Don’t make this for dinner

Figured it wasn’t fair to post a few rave reviews of dinner at the Smartt house and not nights like tonight. We all have them. (don’t we???)

Tonight was a dinner flop. I’m not sure I can ever eat potatoes again with an open mind. Honestly eating in general has slid down a couple notches on the todem pole. What possessed me to make these sauted blobs? I was suggested the idea of “rosti” from a friend. She will remain unnamed on this post so that she is free from any association with the poor excuse of a meal I concocted. Plus, she only gave me the briefest of descriptions for the meal.

I remember hearing “hash browns,” “fried” and I guess I pictured something along the lines of a Waffle House potato dish – you know, smashed/diced, hashed overeasy smushed fried style? something like that? With a dollup of sour cream and splash of hot sauce?

I think I also heard “food processor,” come to think of it. Maybe “vegetables.” So here is what I came up with. My apologies to anyone who has ever enjoyed/ever wants to enjoy rosti. Probably don’t read the rest. And also to my friend, who for the record is an excellent cook. Even her coffee is way better than mine. Anyway, here is what I did.

  1. Peel lots of potatoes. Not a favorite job, but I kept picturing that crispy giant hash brown with a touch of my Polish Uncle Joe’s bellini/giant potato pancake, so I pressed on.
  2. Cut the potatoes and stick them in a food processor.
  3. Blend them up. Realize that the bottom is pasty mush, and the top is still giant chunks of raw potato. Begin to wonder if you have the right idea of “rosti.”
  4. Keep mushing the potatoes together until you have a uniform bowl of raw potato-ness.
  5. Pour it into a bowl and be disgusted by how much potato juice is swirming around. Is potato juice even a thing? Blot some with a paper towel. Then dump the mush into a strainer to get rid of the rest of the juice. Be pretty sure this is not how you make rosti, but cling to the idea of a giant hashbrown and continue.
  6. Hoping that some vegetables will consolidate the dish, chop up some pepper, onion, zuccini, and eggplant. Eggplant? You don’t even like eggplant. Oh well.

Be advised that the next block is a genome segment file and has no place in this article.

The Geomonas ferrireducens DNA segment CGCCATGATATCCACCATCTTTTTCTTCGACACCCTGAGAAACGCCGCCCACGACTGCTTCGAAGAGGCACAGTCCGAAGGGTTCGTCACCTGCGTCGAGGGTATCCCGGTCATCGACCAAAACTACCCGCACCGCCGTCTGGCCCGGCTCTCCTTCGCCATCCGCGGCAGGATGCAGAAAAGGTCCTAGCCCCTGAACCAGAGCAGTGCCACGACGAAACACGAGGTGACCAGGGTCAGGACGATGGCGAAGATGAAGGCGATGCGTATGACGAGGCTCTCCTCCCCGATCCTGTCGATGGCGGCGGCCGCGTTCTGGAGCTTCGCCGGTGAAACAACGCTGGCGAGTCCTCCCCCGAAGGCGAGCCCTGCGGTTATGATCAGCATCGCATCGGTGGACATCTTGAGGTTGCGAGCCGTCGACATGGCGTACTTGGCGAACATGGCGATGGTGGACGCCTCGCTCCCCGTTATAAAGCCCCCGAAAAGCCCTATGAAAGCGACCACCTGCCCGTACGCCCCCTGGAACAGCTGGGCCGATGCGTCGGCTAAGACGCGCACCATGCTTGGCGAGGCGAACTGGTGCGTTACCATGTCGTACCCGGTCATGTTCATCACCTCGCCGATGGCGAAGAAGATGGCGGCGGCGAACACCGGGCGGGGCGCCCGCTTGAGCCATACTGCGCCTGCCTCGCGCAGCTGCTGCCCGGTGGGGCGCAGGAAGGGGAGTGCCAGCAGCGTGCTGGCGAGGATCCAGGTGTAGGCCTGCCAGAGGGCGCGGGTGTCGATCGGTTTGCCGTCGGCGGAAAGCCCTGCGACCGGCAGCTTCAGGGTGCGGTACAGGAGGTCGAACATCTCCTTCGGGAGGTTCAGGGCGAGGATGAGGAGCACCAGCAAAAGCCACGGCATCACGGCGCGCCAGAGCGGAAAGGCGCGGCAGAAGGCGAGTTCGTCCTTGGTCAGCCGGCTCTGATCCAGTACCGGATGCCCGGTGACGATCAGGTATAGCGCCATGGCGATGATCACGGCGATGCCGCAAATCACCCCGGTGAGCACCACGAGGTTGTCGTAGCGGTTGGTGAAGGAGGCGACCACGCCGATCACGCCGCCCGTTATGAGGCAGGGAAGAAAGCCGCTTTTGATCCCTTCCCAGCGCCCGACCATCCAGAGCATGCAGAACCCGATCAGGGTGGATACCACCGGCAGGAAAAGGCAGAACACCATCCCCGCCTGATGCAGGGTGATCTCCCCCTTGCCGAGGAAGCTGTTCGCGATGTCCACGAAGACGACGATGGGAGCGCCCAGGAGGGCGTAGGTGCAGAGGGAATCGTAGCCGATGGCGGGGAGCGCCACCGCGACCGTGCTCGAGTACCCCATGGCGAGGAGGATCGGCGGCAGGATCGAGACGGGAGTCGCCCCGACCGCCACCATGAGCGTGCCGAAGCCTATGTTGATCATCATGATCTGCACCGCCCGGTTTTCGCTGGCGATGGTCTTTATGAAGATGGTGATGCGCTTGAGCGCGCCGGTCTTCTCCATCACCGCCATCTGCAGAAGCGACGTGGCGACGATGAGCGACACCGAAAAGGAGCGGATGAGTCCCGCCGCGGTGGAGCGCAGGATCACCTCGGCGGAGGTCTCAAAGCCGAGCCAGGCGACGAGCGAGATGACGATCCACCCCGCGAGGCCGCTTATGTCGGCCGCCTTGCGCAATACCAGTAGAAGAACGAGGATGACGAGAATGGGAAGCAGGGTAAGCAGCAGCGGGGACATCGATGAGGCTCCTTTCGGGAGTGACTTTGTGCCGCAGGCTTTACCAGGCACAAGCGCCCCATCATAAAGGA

7. Now, smush into patties, and fry. Then put them on a baking sheet in the oven for 10 minutes, because you’re not quite sure there aren’t still huge chunks of raw potato packed in there.
  8. Enjoy? or something. Put a slice of deli ham on the kids’ plates as a sort of truce.

The first bite wasn’t quite that bad. It was mostly mashed potato, and did indeed have some sort of distant relation to the polish bellinis of my Uncle Joe. But then came the eggplant. And the, yes, chunks of still-raw potato, which I mostly managed to pre-emptively fish out of our patties.

Sam ate two bites and said, “Mommy, I can’t eat this.”

“Why, Sam?”

“Because it’s not good.”

I couldn’t argue. I was starving, and prideful, so I ate more than I want to think about right now. My stomach is still a little queasy, but it stayed down. Ketchup sort of helped.

When Todd came home, he bent down eye-level with the cold pan of glops.

“What is this??”

“It’s…gross. I don’t want to talk about it.”

“Is that mashed potato stuffing? What’s in it?”

“Nothing. No. It’s gross.”

“What meat is in it?”

“There isn’t any.”

(Jumping back like it’s pureed rat) “Ugh!! Throw it out.”

So, this is what Todd had for dinner.

Honestly, I was kind of jealous.

3 thoughts on “Don’t make this for dinner

  1. Hahaha! I hate nights like that! My nemisis was cauliflower fixed like mashed potatoes. They said you could not taste the difference.….

    Good luck with dinner tomorrow night!

Leave a Reply

Fill in your details below or click an icon to log in: Logo

You are commenting using your account. Log Out / Change )

Twitter picture

You are commenting using your Twitter account. Log Out / Change )

Facebook photo

You are commenting using your Facebook account. Log Out / Change )

Google+ photo

You are commenting using your Google+ account. Log Out / Change )

Connecting to %s